It’s not an entirely serious card game, but I think it has a lot of potential, so we’ll be pursuing that one sooner rather than later as well. I work on it whenever I can rationalize the time (like at doctor’s offices, brainstorming while walking the dog, jotting down notes at stoplights, etc., but mostly by bending the time continuum).

There are several board games I’ve designed that I’d love to publish as well, but everything has to get in line. I’m continually reviewing and refining my product release schedule. Finances will be a definite issue unless something takes off in a really big way beyond my expectations. After all, it’s a bit of a catch-22: some won’t play your game if you don’t have much street cred, but it’s hard to get street cred without publishing, so we’ll be playing it careful with Kickstarter to assist us (but as Kickstarter isn’t a bank, it is tricky to be sure). But I’m not a quitter, and I’m not lazy, so we’ll be hard at work for the foreseeable future.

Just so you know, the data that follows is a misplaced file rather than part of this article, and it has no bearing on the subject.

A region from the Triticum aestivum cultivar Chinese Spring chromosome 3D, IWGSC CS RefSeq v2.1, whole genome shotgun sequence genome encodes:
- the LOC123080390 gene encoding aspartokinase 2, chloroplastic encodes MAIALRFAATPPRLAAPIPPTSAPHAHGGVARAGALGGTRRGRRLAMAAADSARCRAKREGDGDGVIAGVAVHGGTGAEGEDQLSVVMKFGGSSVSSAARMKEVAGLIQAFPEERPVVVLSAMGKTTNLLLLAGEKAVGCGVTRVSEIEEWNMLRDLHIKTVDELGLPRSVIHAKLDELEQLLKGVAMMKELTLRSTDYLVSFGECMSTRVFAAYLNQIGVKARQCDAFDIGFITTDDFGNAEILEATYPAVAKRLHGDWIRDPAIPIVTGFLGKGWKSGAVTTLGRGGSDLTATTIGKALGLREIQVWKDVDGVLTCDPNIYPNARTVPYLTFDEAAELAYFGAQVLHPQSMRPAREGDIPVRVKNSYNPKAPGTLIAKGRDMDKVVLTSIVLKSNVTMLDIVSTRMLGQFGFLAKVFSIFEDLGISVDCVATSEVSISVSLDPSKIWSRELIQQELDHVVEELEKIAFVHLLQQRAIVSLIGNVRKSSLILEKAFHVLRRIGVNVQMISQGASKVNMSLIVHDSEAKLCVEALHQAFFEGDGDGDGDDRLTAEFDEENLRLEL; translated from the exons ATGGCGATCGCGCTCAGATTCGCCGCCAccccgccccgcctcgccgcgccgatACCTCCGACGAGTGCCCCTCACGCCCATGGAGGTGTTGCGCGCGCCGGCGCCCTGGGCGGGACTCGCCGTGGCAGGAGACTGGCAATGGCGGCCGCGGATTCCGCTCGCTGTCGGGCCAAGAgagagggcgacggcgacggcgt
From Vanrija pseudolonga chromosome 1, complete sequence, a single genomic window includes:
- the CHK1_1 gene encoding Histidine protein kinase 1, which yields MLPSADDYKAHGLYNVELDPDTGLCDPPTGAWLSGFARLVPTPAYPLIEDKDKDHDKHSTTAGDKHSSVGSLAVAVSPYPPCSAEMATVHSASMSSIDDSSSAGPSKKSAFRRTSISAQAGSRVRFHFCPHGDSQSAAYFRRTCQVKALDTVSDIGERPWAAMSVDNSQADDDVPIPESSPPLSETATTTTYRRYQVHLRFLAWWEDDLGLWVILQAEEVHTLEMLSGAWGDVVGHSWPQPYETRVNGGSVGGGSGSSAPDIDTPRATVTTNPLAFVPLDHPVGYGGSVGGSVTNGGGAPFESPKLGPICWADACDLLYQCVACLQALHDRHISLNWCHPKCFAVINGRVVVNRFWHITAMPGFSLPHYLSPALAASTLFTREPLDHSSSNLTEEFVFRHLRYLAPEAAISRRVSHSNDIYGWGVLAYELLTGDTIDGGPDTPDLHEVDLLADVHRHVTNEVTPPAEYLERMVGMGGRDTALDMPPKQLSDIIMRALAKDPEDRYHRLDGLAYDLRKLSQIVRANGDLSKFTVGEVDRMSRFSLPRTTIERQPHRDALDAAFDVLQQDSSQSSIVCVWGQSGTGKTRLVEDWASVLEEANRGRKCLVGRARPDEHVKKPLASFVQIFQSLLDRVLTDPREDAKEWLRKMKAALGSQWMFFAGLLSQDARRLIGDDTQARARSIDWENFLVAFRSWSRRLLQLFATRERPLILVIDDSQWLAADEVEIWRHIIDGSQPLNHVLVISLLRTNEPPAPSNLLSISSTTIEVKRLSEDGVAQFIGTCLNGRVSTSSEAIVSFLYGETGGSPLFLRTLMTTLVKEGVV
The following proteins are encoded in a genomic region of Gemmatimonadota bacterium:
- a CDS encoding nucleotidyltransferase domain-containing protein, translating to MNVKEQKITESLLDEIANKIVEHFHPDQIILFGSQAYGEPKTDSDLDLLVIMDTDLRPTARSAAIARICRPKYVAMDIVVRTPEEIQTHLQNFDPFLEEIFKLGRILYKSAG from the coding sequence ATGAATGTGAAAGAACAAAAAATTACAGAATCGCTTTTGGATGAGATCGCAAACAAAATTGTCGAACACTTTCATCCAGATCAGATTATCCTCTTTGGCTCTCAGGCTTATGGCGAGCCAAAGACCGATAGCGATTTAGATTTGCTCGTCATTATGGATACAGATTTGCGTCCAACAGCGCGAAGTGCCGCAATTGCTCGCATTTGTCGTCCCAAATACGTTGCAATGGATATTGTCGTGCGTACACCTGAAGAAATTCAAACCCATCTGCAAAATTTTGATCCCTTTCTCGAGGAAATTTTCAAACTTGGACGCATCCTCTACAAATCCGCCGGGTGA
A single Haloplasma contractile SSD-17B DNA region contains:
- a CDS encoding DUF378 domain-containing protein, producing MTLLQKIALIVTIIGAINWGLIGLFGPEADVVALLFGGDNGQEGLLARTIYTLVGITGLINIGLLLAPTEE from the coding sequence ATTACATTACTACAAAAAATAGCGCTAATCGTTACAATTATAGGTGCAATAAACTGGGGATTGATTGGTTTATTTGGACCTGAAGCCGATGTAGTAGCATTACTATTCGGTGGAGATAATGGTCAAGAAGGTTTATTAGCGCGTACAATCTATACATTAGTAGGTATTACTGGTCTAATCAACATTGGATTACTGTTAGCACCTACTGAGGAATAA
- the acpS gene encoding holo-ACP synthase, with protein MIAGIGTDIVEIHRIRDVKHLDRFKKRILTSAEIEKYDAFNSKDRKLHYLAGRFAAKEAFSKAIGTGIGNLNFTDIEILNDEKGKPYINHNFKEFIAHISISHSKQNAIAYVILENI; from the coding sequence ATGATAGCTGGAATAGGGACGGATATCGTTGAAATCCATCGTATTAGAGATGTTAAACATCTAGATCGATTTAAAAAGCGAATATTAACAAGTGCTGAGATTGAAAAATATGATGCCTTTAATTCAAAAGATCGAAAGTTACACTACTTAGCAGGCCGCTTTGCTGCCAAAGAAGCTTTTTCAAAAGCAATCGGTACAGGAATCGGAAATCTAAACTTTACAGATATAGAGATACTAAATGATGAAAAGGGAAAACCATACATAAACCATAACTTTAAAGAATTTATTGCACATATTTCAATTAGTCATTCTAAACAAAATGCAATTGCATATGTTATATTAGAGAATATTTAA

That’s all for this week. Hope to see you next time as I delve more into the Cosmoverse and game design. Thoughts? I’m all ears! Thanks for stopping by, folks. Cheers!


About Bob Whitely/QT Games

Welcome to QT Games! Mission Never publish junk or waste people's time. Publish only high-quality fiction and games. 'Nuff said. Company Overview QT Games LLC was created to publish blended-genre (fantasy blended with sci-fi, etc.) fiction, board, card and roleplaying games for a discerning gaming community. Unlike most small press, we have very strict standards: Only pro writing, pro editing and pro art. That means that if we can't get it right, we find someone who can. We pay well for what we don't do in-house. We don't cut corners on quality. This means we stand to make less money than other small publishers, but that's okay with us. We value your time and money, so we're willing to take the bullet. We've designed a large number of games and written a pile of stories. Now we're polishing some of them and getting them out the door. 'Bout time, we know. Good stuff ahead!